U.S. Mint strikes Proof set record in 1860 with 1,000 sets
- Published: Aug 22, 2014, 4 AM
In recent columns I have told of the rise of the hobby in 1857 when the discontinuation of copper half cents and large cents engendered a wave of nostalgia.
By 1859, the American Numismatic Society and the Philadelphia Numismatic Society were two years old. In that year, the Philadelphia Mint commenced a massive program, kept secret, of restriking Proof coins, patterns and other coins and issuing illogical die combinations, many of which were funneled into the marketplace through dealer William Idler.
Hopes were high in early 1860. A record 1,000 silver Proof sets were produced, 3-cent pieces to dollars, plus an extra 330 silver dollars. The Mint issue price for a copper and silver Proof set climbed from $2.02 (for $1.94 face value of coins) to $3, for a set that contained a copper-nickel Indian Head cent, silver 3-cent piece, Seated Liberty half dime, dime, quarter dollar, half dollar, and silver dollar, again $1.94 face value. Proof dollars were available separately for $1.60 each.
J.B. Lippincott & Co. published a book written by Mint Director James Ross Snowden, A Description of Ancient and Modern Coins, in the Cabinet Collection of the Mint of the United States. Snowden, who initiated the program of restriking rarities, was an accomplished numismatist — the only Mint director in American history for which this can be said. Readers of Coin World in 2014 might not agree with his comment on page 101:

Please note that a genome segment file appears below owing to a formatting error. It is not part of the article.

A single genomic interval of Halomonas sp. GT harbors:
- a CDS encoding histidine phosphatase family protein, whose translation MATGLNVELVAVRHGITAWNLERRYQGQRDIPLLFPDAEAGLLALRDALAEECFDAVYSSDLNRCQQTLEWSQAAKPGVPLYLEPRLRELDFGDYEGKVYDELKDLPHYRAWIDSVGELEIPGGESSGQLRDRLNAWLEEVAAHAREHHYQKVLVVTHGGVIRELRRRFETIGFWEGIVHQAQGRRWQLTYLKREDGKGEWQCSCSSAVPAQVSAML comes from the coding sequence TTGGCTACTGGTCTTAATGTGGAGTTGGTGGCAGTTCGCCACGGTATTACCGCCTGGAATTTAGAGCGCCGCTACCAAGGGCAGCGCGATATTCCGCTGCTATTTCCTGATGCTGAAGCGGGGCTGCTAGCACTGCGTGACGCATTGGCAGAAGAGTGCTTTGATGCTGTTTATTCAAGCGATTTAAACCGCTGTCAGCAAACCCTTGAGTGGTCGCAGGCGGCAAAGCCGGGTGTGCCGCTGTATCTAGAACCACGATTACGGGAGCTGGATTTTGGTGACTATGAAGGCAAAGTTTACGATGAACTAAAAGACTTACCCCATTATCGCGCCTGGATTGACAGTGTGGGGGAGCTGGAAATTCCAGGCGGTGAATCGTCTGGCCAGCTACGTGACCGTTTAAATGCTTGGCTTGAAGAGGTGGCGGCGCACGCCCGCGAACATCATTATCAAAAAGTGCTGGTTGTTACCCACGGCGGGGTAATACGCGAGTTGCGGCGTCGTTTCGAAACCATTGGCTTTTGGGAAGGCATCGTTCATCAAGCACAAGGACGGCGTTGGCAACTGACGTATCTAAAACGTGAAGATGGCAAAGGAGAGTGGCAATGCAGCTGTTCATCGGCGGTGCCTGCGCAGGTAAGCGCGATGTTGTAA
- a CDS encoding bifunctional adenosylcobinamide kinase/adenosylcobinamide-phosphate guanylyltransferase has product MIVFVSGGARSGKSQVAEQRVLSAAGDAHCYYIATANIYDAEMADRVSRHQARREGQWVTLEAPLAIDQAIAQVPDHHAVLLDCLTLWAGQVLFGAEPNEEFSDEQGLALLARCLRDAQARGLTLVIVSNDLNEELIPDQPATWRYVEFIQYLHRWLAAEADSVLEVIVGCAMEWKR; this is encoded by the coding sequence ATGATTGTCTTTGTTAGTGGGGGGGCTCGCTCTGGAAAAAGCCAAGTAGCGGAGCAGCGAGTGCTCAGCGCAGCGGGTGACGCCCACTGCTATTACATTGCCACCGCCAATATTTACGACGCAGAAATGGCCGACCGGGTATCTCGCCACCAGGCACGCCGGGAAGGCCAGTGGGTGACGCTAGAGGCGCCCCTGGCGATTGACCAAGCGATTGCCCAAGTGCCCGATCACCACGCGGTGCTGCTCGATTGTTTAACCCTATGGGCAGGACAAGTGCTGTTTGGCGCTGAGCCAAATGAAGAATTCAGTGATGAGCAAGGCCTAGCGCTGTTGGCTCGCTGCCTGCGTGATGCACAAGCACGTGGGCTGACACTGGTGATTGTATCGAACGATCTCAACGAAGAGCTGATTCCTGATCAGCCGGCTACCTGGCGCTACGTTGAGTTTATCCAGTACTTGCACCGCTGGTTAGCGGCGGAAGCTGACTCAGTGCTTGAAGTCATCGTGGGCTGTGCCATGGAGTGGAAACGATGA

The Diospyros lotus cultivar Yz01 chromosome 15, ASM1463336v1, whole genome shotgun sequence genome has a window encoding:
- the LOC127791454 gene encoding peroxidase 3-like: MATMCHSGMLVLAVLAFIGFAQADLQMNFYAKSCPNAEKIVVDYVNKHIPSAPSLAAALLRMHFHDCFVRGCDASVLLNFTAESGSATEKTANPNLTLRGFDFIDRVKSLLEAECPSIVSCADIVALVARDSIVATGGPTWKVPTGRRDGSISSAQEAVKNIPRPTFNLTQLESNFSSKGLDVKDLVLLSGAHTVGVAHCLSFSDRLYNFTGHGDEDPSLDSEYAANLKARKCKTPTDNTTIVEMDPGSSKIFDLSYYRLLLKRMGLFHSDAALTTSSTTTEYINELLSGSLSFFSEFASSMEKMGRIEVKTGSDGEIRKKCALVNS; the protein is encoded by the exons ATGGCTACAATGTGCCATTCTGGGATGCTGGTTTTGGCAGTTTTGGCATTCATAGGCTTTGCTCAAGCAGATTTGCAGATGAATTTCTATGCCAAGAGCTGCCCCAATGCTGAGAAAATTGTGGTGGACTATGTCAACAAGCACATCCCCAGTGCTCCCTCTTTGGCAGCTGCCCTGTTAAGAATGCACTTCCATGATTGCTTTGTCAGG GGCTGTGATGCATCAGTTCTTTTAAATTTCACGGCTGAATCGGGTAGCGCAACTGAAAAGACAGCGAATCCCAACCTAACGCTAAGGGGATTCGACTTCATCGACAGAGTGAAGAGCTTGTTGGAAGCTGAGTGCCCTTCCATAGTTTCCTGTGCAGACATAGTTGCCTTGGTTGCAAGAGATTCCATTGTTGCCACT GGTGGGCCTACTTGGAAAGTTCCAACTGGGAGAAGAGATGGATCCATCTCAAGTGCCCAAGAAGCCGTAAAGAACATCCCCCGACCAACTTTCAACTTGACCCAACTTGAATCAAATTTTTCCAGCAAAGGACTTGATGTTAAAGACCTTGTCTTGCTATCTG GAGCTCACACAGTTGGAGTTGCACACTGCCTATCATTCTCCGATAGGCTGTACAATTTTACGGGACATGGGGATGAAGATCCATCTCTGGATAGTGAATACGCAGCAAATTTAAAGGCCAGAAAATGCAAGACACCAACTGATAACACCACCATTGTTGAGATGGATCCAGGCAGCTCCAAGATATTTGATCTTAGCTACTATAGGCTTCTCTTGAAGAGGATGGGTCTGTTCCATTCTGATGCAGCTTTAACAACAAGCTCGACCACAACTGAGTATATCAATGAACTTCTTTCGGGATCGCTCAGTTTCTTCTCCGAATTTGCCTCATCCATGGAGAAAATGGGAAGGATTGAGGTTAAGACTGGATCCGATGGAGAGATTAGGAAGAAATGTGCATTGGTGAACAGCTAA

“In giving a history of the coins of the United States we shall not go so far into the details of the subject as to take notice of the different ‘varieties’ caused by cracked dies, the addition or omission of a leaf in the laurel, a larger or smaller letter in the inscription, and the countless other minute and scarcely definable differences which are found, upon close inspection, to exist in the coins of nearly every year in which they have been issued. These little technicalities may be important to those collectors of coins who pay more regard to the selfish desire of having something which no one else possesses, than to the historical or artistic interest which attaches to a coin.”
On June 13, 1860, the Japanese ambassador and his legation visited the Mint and were welcomed by Snowden. A tour of the facilities followed. The guests were shown the coinage process, reserves of gold and silver bullion, and other features. Snowden presented the ambassador with a full Proof set, including gold, fitted in a special case.
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